Recent developments have seen the emergence of two groups which are gaining traction and receiving a positive response on social media – We Make NI and Uniting UK.
Uniting UK commits to ‘uniting NI in a better union.’ We Make NI, less avowedly pro-Union is described as ‘a platform to celebrate NI and debate our shared future in an inclusive, imaginative and positive way.’ Thus far the platform has featured the diversity of those who live in and for whom NI is a home, the growth of Belfast as centre for Fintech and other technologies, writer CS Lewis, Belfast born Steve Myers ‘regarded by his peers as the man who made the Large Hadron Collider work, NI scientist Ernest Walton who, with colleagues at Cambridge University split the atom and Frank Pantridge who invented the portabledefibrillator which has helped to save millions of lives.
All of this is positive messaging and a challenge to those who portray Northern Ireland as a ‘failed state’ with a future which is time-bound.
Success in continuously peddling this narrative alongside choreographed instability results in Northern Ireland’s stereotyping as a place with insoluble problems, in need of management by external decisionmakers lazily content to pigeon-hole the population as a non-people ingrained with hard-wired and unchanging attitudes and prejudices.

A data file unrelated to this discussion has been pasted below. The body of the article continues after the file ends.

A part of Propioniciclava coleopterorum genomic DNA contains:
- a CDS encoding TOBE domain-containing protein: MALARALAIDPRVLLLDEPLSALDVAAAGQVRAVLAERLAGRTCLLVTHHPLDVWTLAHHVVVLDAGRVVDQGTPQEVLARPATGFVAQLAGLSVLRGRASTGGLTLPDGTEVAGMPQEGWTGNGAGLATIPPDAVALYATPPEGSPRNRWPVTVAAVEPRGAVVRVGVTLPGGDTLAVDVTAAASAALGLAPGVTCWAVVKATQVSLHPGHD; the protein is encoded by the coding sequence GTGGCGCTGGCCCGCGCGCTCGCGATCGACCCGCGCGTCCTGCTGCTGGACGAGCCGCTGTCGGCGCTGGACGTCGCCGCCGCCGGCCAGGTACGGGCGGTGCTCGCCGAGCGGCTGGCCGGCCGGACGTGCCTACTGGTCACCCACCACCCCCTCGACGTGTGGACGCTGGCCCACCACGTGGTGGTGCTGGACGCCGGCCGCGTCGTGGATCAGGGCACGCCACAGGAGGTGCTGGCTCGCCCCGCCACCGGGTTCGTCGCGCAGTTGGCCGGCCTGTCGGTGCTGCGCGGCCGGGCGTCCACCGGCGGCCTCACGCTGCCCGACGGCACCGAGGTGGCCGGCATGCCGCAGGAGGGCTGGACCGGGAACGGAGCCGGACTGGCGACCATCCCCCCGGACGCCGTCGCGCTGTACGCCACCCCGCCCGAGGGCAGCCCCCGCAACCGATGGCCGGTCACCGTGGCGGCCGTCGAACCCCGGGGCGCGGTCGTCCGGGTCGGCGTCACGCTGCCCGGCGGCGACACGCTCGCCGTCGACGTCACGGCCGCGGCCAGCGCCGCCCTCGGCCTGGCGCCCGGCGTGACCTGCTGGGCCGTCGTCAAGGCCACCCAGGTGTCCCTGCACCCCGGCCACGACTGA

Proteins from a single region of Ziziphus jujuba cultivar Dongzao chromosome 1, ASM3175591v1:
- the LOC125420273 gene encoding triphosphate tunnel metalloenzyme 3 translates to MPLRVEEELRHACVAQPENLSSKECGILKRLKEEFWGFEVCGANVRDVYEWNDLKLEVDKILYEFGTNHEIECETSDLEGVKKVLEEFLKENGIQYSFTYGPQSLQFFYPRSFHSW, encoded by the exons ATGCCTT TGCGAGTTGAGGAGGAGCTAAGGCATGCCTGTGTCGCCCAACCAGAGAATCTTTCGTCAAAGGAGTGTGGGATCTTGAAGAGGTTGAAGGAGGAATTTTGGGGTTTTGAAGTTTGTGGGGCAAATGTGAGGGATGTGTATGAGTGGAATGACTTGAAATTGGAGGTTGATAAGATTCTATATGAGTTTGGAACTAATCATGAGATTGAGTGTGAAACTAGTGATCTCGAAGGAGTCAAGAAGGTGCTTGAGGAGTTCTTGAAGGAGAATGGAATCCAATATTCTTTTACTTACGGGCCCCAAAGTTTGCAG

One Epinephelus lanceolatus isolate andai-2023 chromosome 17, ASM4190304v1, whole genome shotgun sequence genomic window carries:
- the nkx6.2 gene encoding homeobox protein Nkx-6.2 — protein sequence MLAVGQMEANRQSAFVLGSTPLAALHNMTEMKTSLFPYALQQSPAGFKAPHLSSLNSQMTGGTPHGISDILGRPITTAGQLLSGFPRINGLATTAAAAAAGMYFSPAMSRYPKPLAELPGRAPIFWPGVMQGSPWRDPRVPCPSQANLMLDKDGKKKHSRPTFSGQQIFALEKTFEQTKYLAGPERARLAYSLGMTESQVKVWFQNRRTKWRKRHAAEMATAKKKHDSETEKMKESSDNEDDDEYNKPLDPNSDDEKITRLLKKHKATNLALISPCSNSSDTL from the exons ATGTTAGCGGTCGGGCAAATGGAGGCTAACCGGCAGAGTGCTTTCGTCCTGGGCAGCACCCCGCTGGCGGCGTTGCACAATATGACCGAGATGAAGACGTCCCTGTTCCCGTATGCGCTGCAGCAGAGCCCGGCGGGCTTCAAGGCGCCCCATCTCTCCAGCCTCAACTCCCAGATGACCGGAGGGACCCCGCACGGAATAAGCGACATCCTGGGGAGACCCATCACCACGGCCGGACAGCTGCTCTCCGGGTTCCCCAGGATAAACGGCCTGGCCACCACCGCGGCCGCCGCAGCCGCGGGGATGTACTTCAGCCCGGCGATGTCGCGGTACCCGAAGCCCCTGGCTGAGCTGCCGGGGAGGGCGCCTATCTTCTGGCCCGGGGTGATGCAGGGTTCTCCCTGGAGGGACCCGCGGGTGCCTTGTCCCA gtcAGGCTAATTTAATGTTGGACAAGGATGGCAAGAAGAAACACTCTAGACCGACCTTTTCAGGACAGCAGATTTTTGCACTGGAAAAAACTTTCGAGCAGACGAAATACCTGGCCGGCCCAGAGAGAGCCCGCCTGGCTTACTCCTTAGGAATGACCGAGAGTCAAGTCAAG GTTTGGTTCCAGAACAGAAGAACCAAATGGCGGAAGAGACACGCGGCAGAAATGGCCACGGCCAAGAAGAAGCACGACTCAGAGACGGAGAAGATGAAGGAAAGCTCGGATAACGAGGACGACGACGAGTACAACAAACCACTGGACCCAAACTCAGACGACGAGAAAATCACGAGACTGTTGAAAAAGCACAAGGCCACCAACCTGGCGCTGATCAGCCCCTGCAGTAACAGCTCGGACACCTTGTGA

Representatives, including Unionists, elected by those who vote, too often live down to the image and narrative. The outcome is to produce an electorally damaging and morale-draining disconnect between the electorate, particularly pro-Union non-voters and politics which unionist political parties seem unable to address in spite of the gathering evidence of a need to do so.
The image of unionism as right-wing, fundamentalist, conservative and lacking in inclusivity is not an accurate image of an increasing number of young, but not only, pro-union individuals who identify as British, Northern Irish or none and are culturally hybrid in celebrating and valuing the cultural diversity of Northern Ireland.
Disillusioned by and educated to think critically about the, at times, flawed decision- making of a unionism too closely allied to mainstream Protestantism, symbolism of a partisan nature, demagogues and single identity strategic orthodoxy, electors want a better and different Northern Ireland within the Union.
As Mike Nesbitt MLA speculated when leader of the Ulster Unionist party, unionism is putting itself on the wrong side of history. What was not said is that by doing so it is betraying the too hidden wiring of past liberating advocacy.
Unionism, under the leadership of a shameful ‘save Ulster from Sodomy ‘DUP as the lead party has allowed itself to be portrayed as anti-LBGT yet it was members of a broader and more diverse UUP, which pioneered the cause of legislative change and social justice for a marginalised LBGT community.